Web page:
The incident drew national attention from both the gay and mainstream press. It was cited as an example of the escalating tension between police and more conservative San Francisco residents, and the increasingly visible gay community, following the assassination of gay supervisor Harvey Milk and Mayor George Moscone by city supervisor and ex-police officer Dan White.

"Anti-homosexual violence has increased to a level unparalleled in San Francisco's recent history," said the Washington Post, "In the six months since the murders, the homosexual community has been rocked by beatings, knifings, clubbings and shootings of gays. Incidents of physical harassment and verbal abuse have become daily events.... Aggravating the situation has been what gay leaders consider indifference on the part of local political leaders and the police department to anti-gay violence. Even worse, they charge, is increasing harassment and abuse directed toward homosexuals by the police themselves."[22]

A report published in the gay press alleged a cover up of the investigation, charging the district attorney with stalling the prosecution.[23]

A nationally distributed wire service story described the Peg's Place incident as an inciting factor in a citywide proposition that went on the November ballot to abolish the vice squad and all vice ordinances altogether, a proposition, it said, "that marked the continuing struggle here between the gays and the police and other conservative elements for the future of this most tolerant of American cities."[24] The measure failed, receiving 33% of the vote.[25]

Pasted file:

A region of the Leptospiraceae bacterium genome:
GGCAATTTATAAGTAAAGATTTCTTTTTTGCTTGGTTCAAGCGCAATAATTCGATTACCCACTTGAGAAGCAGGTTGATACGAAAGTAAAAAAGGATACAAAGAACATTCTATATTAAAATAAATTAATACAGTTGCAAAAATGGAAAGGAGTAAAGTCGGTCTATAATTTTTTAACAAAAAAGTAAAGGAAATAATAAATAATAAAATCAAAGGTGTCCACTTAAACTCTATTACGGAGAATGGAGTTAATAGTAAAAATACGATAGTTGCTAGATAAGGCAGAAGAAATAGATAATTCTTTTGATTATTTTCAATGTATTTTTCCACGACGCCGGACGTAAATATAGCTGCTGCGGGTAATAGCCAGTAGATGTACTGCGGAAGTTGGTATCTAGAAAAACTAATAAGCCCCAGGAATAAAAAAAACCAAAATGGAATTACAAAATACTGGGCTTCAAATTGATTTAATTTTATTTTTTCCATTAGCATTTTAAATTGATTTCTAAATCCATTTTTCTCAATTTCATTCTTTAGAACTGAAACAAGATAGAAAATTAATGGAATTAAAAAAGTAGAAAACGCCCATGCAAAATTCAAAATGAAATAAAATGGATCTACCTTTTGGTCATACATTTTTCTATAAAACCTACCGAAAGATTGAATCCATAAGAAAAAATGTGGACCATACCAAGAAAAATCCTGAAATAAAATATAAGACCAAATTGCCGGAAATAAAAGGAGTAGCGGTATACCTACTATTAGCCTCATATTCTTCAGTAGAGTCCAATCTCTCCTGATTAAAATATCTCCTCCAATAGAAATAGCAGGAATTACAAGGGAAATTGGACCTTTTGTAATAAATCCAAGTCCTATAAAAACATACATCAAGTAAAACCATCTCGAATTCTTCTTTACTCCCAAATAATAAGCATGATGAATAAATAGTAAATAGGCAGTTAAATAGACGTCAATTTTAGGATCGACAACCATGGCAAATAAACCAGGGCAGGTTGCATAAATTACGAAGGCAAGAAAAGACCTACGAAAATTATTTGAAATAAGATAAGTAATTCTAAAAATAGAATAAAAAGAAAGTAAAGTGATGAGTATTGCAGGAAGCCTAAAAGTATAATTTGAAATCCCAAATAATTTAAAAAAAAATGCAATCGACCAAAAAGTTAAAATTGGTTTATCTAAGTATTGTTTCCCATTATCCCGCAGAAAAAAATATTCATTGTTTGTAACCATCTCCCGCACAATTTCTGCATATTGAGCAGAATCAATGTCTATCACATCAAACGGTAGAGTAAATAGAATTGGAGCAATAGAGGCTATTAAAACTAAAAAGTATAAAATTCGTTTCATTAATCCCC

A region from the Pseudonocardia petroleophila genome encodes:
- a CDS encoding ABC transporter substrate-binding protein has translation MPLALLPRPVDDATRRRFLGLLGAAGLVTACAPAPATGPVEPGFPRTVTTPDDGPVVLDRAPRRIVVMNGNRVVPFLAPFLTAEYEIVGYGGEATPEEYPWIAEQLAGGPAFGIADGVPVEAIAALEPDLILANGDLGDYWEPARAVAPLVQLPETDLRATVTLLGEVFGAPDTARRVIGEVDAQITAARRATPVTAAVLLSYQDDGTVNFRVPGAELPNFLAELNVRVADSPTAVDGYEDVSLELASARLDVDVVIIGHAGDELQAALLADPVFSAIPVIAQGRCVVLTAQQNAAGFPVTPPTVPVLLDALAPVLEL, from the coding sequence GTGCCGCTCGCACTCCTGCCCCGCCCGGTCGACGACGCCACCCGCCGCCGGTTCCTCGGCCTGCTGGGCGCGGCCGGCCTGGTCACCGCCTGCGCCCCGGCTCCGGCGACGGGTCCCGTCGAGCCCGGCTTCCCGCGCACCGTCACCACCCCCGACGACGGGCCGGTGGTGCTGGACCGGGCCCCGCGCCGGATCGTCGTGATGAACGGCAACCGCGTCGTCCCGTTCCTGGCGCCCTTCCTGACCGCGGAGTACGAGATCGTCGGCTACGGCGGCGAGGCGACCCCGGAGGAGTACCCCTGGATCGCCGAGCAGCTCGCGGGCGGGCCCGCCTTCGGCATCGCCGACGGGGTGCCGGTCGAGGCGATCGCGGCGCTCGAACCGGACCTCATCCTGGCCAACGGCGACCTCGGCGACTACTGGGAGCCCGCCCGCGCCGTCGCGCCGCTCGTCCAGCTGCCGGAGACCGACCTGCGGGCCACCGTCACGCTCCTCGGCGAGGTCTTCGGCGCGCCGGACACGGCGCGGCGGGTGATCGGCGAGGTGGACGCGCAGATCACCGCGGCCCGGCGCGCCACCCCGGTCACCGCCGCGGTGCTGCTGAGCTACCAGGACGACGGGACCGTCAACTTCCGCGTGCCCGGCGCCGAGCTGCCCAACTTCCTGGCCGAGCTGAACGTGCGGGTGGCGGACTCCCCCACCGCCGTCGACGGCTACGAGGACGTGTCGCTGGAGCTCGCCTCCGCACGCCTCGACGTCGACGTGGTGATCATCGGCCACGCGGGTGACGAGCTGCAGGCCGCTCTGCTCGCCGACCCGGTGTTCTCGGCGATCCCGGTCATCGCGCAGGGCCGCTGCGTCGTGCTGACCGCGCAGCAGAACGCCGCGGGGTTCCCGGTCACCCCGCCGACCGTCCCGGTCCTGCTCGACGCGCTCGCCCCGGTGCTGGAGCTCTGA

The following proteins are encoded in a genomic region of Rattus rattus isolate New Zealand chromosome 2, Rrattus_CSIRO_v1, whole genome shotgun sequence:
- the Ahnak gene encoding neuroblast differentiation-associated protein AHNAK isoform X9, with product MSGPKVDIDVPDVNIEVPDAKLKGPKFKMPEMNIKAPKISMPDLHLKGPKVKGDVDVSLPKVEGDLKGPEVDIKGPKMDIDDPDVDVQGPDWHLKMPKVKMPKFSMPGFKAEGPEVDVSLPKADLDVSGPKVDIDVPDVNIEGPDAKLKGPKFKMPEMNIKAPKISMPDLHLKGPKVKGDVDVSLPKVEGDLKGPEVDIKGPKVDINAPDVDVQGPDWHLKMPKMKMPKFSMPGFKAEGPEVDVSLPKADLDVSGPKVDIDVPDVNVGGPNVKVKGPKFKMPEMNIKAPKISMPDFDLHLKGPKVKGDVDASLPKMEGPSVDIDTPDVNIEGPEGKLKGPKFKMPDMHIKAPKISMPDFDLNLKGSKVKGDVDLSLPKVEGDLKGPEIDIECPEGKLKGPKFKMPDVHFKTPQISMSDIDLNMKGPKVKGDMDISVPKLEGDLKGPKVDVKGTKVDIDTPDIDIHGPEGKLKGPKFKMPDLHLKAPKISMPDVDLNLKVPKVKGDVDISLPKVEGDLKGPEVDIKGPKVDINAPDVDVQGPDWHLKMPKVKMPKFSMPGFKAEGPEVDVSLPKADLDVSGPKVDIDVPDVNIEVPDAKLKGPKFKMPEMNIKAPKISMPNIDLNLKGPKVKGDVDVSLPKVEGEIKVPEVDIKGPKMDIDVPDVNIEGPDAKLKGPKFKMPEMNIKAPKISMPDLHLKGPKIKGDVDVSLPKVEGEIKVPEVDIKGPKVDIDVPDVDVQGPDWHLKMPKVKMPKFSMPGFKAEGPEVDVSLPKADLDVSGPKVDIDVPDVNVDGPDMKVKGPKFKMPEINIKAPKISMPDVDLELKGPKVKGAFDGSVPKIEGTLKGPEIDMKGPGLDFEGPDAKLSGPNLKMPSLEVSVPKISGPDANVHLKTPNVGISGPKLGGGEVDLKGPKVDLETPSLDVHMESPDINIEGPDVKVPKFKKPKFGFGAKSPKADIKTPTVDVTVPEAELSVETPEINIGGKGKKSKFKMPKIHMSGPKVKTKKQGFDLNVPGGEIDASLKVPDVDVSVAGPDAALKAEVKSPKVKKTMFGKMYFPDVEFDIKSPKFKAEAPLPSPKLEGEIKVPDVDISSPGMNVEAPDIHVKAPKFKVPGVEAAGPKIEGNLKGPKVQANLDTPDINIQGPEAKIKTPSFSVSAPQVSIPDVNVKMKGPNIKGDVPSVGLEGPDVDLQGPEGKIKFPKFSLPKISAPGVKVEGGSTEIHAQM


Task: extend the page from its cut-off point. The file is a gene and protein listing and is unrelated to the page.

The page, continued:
Attorney Tom Steele brought a successful civil suit against the city on behalf of the victims, an action which was described in 1998 by a fellow lawyer as "radical" for its time, and "a very important, watershed event"[26]

Closure and historical context[edit]

Peg's Place continued to be popular in the 1980s, especially among Asian and Pacific Island women.[27] By 1991, the bar had closed.[28]

Scholars of LGBT history, including Randy Shilts, Del Martin and Phyllis Lyon, Trinity Ordona, and others, have described the incident at Peg's Place when discussing the gay and feminist liberation movements of the 1970s and the backlash against them.[29][30] Shilts says the assault hit the front pages of the newspapers, amid "…gay complaints that that the fracas was only part of a concerted increase in police intimidation of gays." The rising frustration of the gay community, says Shilts, eventually culminated less than two months later in the White Night Riots following what the LGBT community saw as a lenient verdict and sentence against Milk and Moscone's killer, Dan White.[31]

In other historical accounts, Peg's Place has been mentioned as one of a variety of lesbian bars that existed in the San Francisco Bay Area in the 1970s and 1980s, including the Jubilee, the Driftwood, and the Bacchanal in the East Bay and Maud's, Wild Side West, Amelia's, and A Little More in San Francisco.[32][33] In the 21st century, writers and historians have discussed the disappearance of lesbian bars from LGBT culture in the United States, citing the growing acceptance of LGBT people in the mainstream and more ways for lesbians to meet each other, including online dating, as factors.[34][35]

See also[edit]

References[edit]

  1. ^ Scott P. Anderson, “Cop Charged in Lesbian Bar Fracas”,The Houston Advocate, May 3, 1979